These folks are common at the top of the Radical Hill trail. This is the first sighting at Red Cone (the two are close)

Red Cone's peak will be the "second peak" with darker red and brown rock.

Webster Pass and Radical Hill trails left of center.

Up top with noone around!!!  Rare!

I've been up here three or four times and know there really is a lot of space up here - enough to fit six or ten vehicles. I figured I'd turn the jeep around and park it by the sign for some mountain top pictures. The ground does dramatically drop down beyond the hood - but I know there are three or four feet before the closest wheel would cause me to sweat.

Fun looking picture!

There we go...

This might be the fifth picture of me on the web site
(25,807 JPG's online)

Photo below this shows the Radical Hill trail.

Heading down from the peak

I stopped to take the above photo and someone whispered into my ear - check the odometer. 190,000 Miles at the top of Red Cone!

Haze in the valley to the right.

The Florida folks are getting a "Welcome to Colorful Colorado" experience in grand fashion!


Hah - jeep atop a mountain looking across the expansive valley to the mountainside we'll start working up and over (Radical Hill)

Webster Pass

After a bit of research, it looks like this is the Continental Divide. That thin walking path to the right of the pass might then be the Continental Divide Trail.

Earlier today we came in from the right, passed over and down to the left. We'll continue to the right for the intersection with Radical Hill's trail at the valley floor.

Looking northwest towards Monetzuma (haze) and the trail we came in on.

On Radical Hill's trail looking back at Webster Pass and Red Cone (right of center)

Notice the difference in travel speeds between the tan and blue jeeps. The blue jeep has gearing that allows it to travel more slowly over the rocks.

The difficult spot for the day.

There are, I think, four major wildfires active in the state. This fire retardant plane caught us by surprise. It likely filled at Colorado Springs and looks to be headed to the Grizzly Creek fire in Glenwood Canyon (I-70 along the Colorado River).

Red Cone (right) down to the Webster Pass to the zig-zag of the Webster Pass trail. Bottom center is the cabin at Radical Hill (an old mine and the cabin was likely housing for the miners), Florida and James working up.

Mine tailings (tan fan of rock on a mountainside)


Florida's jeep had a "jeep lean" that was more than typical. We later found it has a broken leaf in the right front spring pack. This outboard lean must have been rather disconcerting as they rolled through the "tight spot" on Radical Hill (again, their jeeps aren't anywhere wide enough to be an issue).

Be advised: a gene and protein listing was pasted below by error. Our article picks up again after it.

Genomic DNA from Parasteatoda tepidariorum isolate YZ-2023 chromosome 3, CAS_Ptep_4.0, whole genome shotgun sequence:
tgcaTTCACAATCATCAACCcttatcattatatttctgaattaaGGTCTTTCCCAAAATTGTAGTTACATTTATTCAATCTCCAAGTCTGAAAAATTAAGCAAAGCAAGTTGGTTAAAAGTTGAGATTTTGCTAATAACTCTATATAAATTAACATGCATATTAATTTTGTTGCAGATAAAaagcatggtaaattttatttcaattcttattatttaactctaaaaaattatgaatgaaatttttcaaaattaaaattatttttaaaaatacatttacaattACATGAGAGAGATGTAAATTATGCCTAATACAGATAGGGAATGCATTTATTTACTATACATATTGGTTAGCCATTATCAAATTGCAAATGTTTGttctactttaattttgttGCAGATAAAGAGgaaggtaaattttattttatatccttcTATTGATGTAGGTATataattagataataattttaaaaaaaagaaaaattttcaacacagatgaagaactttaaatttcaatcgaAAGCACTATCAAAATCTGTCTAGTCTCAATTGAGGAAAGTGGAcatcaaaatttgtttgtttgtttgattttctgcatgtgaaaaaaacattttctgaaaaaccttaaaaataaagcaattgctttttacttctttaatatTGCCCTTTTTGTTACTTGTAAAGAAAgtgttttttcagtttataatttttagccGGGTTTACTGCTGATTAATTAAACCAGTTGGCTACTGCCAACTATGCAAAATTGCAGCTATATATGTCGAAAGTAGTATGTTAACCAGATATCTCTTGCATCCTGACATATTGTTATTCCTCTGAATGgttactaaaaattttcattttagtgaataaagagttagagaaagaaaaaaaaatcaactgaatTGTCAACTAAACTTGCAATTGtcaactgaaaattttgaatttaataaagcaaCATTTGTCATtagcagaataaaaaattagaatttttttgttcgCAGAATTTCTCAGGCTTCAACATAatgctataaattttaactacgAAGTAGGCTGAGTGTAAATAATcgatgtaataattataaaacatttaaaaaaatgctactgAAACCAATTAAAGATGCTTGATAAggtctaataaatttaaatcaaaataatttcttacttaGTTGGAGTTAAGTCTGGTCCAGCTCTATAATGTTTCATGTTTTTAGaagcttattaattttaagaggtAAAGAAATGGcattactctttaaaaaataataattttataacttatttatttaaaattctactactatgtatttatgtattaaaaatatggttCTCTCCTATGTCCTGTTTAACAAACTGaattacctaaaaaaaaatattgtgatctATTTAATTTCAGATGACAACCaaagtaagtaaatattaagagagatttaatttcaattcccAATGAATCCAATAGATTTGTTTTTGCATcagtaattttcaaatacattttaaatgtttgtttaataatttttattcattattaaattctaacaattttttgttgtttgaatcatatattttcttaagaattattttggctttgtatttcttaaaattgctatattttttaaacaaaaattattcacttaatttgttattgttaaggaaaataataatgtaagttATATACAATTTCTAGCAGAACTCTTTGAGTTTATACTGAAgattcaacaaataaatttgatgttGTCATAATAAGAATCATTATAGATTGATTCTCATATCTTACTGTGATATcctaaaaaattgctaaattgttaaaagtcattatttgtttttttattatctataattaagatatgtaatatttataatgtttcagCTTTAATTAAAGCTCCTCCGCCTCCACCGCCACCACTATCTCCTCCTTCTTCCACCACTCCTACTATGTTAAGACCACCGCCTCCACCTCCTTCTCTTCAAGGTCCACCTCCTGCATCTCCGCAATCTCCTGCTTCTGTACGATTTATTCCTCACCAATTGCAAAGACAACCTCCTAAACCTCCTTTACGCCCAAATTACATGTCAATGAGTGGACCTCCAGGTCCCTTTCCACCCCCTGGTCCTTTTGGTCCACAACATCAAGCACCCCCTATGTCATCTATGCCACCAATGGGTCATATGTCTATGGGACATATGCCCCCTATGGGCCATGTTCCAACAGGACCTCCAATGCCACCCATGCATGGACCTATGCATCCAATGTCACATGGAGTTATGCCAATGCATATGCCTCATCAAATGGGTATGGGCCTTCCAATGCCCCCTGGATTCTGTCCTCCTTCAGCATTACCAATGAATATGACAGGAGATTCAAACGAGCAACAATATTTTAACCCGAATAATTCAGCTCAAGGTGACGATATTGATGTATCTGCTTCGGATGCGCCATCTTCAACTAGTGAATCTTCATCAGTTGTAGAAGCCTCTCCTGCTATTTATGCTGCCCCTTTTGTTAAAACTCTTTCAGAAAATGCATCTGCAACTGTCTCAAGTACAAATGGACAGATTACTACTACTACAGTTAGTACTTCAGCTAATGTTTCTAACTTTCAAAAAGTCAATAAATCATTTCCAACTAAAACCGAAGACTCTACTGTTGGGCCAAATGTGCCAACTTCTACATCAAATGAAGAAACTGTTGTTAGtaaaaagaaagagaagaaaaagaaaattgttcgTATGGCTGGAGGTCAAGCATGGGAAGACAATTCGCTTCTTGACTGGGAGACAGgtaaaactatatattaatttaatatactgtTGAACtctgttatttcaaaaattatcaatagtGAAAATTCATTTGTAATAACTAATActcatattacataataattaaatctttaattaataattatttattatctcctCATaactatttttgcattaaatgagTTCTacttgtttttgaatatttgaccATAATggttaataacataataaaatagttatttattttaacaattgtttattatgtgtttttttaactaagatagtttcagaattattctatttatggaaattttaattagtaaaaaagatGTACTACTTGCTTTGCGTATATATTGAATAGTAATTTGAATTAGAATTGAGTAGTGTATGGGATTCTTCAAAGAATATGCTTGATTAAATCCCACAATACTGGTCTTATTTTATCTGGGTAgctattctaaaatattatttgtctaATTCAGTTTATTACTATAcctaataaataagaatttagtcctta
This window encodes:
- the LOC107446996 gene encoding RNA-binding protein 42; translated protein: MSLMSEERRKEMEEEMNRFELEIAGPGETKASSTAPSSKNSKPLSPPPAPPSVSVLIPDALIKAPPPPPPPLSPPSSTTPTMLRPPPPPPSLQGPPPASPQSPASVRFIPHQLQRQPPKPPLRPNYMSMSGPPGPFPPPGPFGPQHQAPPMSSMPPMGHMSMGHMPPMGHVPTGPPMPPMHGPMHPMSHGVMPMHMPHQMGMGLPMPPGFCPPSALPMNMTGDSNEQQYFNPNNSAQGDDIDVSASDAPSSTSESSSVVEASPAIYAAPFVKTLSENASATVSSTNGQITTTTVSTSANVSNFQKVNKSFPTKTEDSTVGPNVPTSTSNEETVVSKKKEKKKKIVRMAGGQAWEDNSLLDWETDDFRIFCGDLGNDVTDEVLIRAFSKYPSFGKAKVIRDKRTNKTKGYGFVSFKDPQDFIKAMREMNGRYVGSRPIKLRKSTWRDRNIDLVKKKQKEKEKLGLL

And then at a narrow spot, the trail dips down for even more outward lean. Both are "leaning to the high side" to not roll off of the mountain. It must feel terrible even though it doesn't look severe.

Reason to include this photo...

One of the risks with shelf roads is hugging the high side. The risk is having a high side tire ride up a rock, tipping the vehicle ever more to the low-side of the trail, such that it becomes the last straw for a tip-over. The driver's front tire is just hitting the rock and it'll ride up and over - making the jeep lean more outward. It wasn't an issue for us today - though notice the amount of safe, level trail between the passenger side tires and the edge of the trail - perhaps three, to almost four feet.

It's human nature to stay away from the known danger (down mountain tumble) but that can put us into an unanticipated danger for a roll.

James's jeep is the same with as Florida's - it's easily fitting.

The common scenery at the top of Radical Hill

The ridgeline is easier to see in this picture than it was in person - the peak left of center was hard to notice.

Looking down at the valley we'll travel back to Montezuma - Deer Creek (trail). A first visit for me.

Our group has split to head home. Nearing the crest of Loveland Pass I noticed four or five of these dotting the sky. A couple seemed to be riding the up-flowing air near the pass.

A couple of'm - with a large bird (hawk / eagle?).

In the valley below this pilot is I-70 - left is the Eisenhower-Johnson tunnel - to the right, by a ways, is Denver.

This rider will be landing by the time I drive by their landing pad (a parking lot near I-70 / Loveland Pass ski area).

Down in Denver - I-25 northbound. A group of perhaps 100 / 150 bikes - of all sorts and sizes - in full hooligan mode (wheelies, stunts). Surprised no wheelie was caught in this picture.